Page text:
It costs me nothing to feel that I am; it is no burden to me. And yet if the mental, physical, chemical, and other innumerable facts concerning all branches of knowledge which have united in myself could be broken up, they would prove endless. It is some untold mystery of unity in me, that has the simplicity of the infinite and reduces the immense mass of multitude to a single point.
This One in me knows the universe of the many. But, in whatever it knows, it knows the One in different aspects. It knows this room only because this room is One to it, in spite of the seeming contradiction of the endless facts contained in the single fact of the room. Its knowledge of a tree is the knowledge of a unity, which appears in the aspect of a tree.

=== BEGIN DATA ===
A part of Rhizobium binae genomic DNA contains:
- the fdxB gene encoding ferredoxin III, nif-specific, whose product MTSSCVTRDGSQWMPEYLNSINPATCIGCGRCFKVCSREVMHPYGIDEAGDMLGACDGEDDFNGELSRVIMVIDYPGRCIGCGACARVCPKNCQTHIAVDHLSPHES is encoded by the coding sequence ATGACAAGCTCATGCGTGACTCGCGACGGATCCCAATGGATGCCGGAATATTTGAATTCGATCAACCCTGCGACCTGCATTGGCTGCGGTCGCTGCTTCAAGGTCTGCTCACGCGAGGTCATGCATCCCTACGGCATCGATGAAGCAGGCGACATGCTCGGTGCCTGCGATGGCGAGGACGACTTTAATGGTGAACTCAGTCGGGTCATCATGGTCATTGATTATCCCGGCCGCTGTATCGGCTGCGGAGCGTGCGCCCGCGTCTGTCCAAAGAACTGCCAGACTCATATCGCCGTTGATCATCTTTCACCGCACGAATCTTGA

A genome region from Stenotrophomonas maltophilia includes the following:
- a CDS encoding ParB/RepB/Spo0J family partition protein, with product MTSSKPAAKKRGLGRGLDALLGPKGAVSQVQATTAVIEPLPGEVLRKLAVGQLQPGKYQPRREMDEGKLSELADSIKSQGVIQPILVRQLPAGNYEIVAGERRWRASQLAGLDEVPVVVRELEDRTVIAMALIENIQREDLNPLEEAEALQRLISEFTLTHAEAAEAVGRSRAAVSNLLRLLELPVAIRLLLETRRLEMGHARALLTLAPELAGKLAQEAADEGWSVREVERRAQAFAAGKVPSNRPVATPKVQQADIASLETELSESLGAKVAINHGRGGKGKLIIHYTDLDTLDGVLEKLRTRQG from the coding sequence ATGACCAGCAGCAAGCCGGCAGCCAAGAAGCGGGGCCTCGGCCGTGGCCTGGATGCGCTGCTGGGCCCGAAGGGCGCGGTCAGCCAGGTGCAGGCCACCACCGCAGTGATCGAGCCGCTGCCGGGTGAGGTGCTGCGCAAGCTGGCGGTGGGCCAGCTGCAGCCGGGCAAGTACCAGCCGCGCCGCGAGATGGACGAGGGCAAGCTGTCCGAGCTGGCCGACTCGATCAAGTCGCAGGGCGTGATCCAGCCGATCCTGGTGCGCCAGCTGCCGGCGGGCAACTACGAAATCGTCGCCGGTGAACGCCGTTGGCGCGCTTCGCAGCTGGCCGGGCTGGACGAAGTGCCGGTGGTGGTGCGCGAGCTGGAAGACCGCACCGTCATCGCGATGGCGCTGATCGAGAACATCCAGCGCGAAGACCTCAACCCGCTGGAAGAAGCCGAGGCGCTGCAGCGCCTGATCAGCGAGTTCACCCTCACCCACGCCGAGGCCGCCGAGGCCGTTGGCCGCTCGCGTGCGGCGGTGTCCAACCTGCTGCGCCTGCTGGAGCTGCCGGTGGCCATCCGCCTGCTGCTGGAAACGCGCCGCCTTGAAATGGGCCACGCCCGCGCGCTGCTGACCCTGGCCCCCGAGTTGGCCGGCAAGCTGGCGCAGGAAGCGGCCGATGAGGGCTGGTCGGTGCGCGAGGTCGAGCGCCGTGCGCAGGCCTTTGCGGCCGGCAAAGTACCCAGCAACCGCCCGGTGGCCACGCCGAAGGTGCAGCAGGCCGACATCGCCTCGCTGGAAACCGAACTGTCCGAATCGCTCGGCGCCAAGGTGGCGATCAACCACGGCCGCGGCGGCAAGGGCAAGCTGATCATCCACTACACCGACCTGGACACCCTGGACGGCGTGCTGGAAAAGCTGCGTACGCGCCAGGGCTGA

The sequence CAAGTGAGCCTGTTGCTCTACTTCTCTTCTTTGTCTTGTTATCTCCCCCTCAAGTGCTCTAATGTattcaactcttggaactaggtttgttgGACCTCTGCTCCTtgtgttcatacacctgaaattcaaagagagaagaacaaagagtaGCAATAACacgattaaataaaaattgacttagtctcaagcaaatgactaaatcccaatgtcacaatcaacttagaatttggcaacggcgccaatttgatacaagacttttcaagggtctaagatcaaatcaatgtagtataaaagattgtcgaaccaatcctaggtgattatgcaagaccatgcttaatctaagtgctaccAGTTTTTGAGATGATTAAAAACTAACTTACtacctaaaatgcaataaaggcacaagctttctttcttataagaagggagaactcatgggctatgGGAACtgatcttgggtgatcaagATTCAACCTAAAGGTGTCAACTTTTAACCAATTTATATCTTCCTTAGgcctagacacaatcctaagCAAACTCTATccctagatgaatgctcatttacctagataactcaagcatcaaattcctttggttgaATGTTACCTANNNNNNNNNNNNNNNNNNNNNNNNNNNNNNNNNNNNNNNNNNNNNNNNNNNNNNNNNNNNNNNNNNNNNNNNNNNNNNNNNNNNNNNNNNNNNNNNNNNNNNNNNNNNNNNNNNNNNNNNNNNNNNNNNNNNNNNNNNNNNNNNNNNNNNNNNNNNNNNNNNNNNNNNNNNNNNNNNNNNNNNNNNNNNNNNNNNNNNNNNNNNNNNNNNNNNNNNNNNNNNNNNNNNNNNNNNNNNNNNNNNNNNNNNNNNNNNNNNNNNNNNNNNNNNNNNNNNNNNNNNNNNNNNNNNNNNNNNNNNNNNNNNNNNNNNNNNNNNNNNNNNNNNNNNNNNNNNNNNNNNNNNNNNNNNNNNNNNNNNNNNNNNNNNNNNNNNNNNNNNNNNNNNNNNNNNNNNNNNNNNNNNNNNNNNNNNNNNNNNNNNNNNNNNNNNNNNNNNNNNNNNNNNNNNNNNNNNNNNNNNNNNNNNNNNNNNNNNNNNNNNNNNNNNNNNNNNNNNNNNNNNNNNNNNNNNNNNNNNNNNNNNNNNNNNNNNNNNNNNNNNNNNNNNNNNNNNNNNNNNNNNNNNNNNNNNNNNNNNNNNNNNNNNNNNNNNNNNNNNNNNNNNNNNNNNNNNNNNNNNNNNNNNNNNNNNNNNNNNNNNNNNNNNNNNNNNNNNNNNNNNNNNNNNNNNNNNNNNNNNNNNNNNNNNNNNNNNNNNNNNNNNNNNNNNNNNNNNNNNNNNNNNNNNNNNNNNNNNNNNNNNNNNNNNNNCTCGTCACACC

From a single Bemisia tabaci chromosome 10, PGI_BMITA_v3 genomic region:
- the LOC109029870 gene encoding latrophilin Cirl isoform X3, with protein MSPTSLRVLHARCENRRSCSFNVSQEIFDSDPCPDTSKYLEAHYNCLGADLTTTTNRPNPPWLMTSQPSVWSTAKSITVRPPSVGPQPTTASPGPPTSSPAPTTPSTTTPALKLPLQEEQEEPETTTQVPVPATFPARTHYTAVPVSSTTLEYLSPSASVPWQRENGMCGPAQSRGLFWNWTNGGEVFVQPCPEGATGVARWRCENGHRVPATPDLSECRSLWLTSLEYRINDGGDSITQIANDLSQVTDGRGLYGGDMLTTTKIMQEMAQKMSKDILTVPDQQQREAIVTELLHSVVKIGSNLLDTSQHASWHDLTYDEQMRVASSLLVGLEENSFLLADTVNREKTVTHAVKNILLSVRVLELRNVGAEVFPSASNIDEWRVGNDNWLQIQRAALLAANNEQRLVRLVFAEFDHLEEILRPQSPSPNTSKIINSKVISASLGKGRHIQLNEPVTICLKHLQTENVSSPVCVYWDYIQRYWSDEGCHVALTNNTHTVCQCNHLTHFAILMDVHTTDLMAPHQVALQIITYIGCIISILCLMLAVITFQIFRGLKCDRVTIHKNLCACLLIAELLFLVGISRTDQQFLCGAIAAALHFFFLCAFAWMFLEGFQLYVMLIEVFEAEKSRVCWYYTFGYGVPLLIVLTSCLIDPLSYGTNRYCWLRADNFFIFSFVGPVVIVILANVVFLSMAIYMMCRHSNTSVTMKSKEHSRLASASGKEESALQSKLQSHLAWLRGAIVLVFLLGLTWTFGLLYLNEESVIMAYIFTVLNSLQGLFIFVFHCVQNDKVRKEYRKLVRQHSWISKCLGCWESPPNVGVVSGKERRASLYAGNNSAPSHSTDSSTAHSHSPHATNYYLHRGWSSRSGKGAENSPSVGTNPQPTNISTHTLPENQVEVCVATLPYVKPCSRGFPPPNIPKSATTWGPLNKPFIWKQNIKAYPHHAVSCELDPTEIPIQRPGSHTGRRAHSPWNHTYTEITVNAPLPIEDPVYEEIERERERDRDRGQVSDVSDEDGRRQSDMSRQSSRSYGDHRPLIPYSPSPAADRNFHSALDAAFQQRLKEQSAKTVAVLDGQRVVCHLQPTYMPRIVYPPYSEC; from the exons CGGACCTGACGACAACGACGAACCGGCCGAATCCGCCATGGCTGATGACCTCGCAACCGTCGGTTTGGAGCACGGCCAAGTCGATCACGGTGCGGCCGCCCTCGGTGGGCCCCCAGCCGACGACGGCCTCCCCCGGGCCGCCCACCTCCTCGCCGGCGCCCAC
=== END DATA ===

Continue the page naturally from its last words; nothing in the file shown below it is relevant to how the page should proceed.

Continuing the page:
This One in me is creative. Its creations are a pastime, through which it gives expression[vi] to an ideal of unity in its endless show of variety. Such are its pictures, poems, music, in which it finds joy only because they reveal the perfect forms of an inherent unity.
This One in me not only seeks unity in knowledge for its understanding and creates images of unity for its delight; it also seeks union in love for its fulfilment. It seeks itself in others. This is a fact, which would be absurd had there been no great medium of truth to give it reality. In love we find a joy which is ultimate because it is the ultimate truth. Therefore it is said in the Upanishads that the advaitam isanantam,—"the One is Infinite"; that the advaitam is anandam,—"the One is Love."
To give perfect expression to the One, the Infinite, through the harmony of the many; to the One, the Love, through the sacrifice of self, is the object alike of our individual life and our society.